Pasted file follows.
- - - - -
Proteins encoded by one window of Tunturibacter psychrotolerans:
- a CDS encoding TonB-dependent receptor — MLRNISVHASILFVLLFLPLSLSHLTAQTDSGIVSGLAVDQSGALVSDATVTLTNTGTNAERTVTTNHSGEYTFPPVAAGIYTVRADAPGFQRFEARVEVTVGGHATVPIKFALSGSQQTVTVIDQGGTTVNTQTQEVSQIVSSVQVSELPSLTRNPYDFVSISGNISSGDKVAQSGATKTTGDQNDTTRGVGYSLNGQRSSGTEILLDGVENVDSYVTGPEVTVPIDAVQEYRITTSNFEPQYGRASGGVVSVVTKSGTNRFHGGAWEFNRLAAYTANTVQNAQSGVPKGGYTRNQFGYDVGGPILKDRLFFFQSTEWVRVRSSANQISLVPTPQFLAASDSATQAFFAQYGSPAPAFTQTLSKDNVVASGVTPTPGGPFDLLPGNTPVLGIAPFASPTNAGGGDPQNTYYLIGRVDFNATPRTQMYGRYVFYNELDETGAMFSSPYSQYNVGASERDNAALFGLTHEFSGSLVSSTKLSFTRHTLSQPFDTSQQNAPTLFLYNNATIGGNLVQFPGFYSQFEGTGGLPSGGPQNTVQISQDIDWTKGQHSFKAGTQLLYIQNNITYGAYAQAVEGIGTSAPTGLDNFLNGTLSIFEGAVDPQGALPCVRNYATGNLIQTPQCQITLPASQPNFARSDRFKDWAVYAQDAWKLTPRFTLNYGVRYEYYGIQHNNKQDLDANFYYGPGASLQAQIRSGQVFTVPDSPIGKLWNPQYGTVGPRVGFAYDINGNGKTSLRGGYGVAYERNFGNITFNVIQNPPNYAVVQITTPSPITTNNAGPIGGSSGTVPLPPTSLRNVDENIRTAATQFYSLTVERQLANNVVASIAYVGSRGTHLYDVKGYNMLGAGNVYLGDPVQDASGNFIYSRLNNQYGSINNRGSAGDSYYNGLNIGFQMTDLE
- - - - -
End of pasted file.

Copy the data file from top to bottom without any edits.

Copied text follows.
Proteins encoded by one window of Tunturibacter psychrotolerans:
- a CDS encoding TonB-dependent receptor — MLRNISVHASILFVLLFLPLSLSHLTAQTDSGIVSGLAVDQSGALVSDATVTLTNTGTNAERTVTTNHSGEYTFPPVAAGIYTVRADAPGFQRFEARVEVTVGGHATVPIKFALSGSQQTVTVIDQGGTTVNTQTQEVSQIVSSVQVSELPSLTRNPYDFVSISGNISSGDKVAQSGATKTTGDQNDTTRGVGYSLNGQRSSGTEILLDGVENVDSYVTGPEVTVPIDAVQEYRITTSNFEPQYGRASGGVVSVVTKSGTNRFHGGAWEFNRLAAYTANTVQNAQSGVPKGGYTRNQFGYDVGGPILKDRLFFFQSTEWVRVRSSANQISLVPTPQFLAASDSATQAFFAQYGSPAPAFTQTLSKDNVVASGVTPTPGGPFDLLPGNTPVLGIAPFASPTNAGGGDPQNTYYLIGRVDFNATPRTQMYGRYVFYNELDETGAMFSSPYSQYNVGASERDNAALFGLTHEFSGSLVSSTKLSFTRHTLSQPFDTSQQNAPTLFLYNNATIGGNLVQFPGFYSQFEGTGGLPSGGPQNTVQISQDIDWTKGQHSFKAGTQLLYIQNNITYGAYAQAVEGIGTSAPTGLDNFLNGTLSIFEGAVDPQGALPCVRNYATGNLIQTPQCQITLPASQPNFARSDRFKDWAVYAQDAWKLTPRFTLNYGVRYEYYGIQHNNKQDLDANFYYGPGASLQAQIRSGQVFTVPDSPIGKLWNPQYGTVGPRVGFAYDINGNGKTSLRGGYGVAYERNFGNITFNVIQNPPNYAVVQITTPSPITTNNAGPIGGSSGTVPLPPTSLRNVDENIRTAATQFYSLTVERQLANNVVASIAYVGSRGTHLYDVKGYNMLGAGNVYLGDPVQDASGNFIYSRLNNQYGSINNRGSAGDSYYNGLNIGFQMTDLE